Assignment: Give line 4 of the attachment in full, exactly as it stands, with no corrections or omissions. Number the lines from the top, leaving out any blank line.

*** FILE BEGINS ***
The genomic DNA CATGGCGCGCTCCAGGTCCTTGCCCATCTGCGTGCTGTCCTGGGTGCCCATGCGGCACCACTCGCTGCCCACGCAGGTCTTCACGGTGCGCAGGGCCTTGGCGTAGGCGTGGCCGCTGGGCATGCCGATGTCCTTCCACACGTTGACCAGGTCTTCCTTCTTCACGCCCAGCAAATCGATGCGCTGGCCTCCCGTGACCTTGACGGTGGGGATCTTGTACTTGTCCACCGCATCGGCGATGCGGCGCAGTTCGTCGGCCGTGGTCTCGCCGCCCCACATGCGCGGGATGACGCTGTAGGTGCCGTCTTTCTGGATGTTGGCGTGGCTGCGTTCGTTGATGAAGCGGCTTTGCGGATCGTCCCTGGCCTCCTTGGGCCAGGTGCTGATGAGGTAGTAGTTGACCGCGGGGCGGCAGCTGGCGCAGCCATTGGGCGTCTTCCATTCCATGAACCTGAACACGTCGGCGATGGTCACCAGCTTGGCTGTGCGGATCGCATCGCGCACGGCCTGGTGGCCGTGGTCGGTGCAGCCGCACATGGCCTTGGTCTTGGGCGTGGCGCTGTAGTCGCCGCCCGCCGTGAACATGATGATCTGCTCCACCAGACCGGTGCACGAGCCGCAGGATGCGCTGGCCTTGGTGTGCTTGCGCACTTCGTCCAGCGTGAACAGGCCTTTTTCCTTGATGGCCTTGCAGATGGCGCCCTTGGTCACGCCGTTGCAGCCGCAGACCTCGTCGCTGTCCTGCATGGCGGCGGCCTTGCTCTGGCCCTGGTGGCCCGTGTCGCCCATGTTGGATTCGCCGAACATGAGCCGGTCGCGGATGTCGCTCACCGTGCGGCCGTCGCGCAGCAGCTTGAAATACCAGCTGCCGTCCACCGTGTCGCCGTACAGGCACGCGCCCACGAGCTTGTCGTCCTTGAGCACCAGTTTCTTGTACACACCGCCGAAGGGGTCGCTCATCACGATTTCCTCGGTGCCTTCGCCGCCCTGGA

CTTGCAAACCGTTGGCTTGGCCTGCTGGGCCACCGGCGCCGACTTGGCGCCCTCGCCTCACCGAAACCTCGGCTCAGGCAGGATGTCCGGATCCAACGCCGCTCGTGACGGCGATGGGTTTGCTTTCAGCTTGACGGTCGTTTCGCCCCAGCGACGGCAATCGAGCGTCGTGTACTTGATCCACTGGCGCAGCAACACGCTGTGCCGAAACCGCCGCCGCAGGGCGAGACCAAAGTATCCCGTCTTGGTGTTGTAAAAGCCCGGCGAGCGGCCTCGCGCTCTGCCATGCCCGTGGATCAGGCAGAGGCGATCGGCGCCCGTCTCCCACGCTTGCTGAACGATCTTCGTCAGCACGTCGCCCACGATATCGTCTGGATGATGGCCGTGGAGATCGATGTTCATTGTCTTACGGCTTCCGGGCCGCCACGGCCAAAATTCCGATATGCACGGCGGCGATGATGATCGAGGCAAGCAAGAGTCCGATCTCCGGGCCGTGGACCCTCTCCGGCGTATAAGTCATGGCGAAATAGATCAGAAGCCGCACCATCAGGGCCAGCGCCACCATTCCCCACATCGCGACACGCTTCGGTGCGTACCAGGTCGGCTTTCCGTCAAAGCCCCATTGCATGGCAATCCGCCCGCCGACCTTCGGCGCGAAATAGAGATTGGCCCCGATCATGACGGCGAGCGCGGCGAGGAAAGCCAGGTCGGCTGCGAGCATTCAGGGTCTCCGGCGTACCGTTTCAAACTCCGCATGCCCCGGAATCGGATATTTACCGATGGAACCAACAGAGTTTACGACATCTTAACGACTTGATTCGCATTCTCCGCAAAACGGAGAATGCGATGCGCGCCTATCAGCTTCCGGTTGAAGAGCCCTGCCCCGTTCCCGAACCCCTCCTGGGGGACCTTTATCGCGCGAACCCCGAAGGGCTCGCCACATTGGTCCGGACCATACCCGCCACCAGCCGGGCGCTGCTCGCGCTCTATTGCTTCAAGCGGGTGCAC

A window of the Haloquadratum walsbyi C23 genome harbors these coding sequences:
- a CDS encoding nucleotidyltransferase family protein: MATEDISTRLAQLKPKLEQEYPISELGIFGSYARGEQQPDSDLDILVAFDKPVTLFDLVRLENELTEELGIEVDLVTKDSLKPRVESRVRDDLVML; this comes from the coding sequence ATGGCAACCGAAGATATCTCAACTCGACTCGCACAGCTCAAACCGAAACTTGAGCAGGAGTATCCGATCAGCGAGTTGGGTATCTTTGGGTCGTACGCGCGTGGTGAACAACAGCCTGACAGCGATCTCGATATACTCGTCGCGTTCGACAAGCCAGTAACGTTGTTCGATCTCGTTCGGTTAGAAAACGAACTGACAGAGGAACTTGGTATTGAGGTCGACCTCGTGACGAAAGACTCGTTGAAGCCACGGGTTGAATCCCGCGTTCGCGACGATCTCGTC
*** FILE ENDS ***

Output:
- a CDS encoding nucleotidyltransferase family protein: MATEDISTRLAQLKPKLEQEYPISELGIFGSYARGEQQPDSDLDILVAFDKPVTLFDLVRLENELTEELGIEVDLVTKDSLKPRVESRVRDDLVML; this comes from the coding sequence ATGGCAACCGAAGATATCTCAACTCGACTCGCACAGCTCAAACCGAAACTTGAGCAGGAGTATCCGATCAGCGAGTTGGGTATCTTTGGGTCGTACGCGCGTGGTGAACAACAGCCTGACAGCGATCTCGATATACTCGTCGCGTTCGACAAGCCAGTAACGTTGTTCGATCTCGTTCGGTTAGAAAACGAACTGACAGAGGAACTTGGTATTGAGGTCGACCTCGTGACGAAAGACTCGTTGAAGCCACGGGTTGAATCCCGCGTTCGCGACGATCTCGTC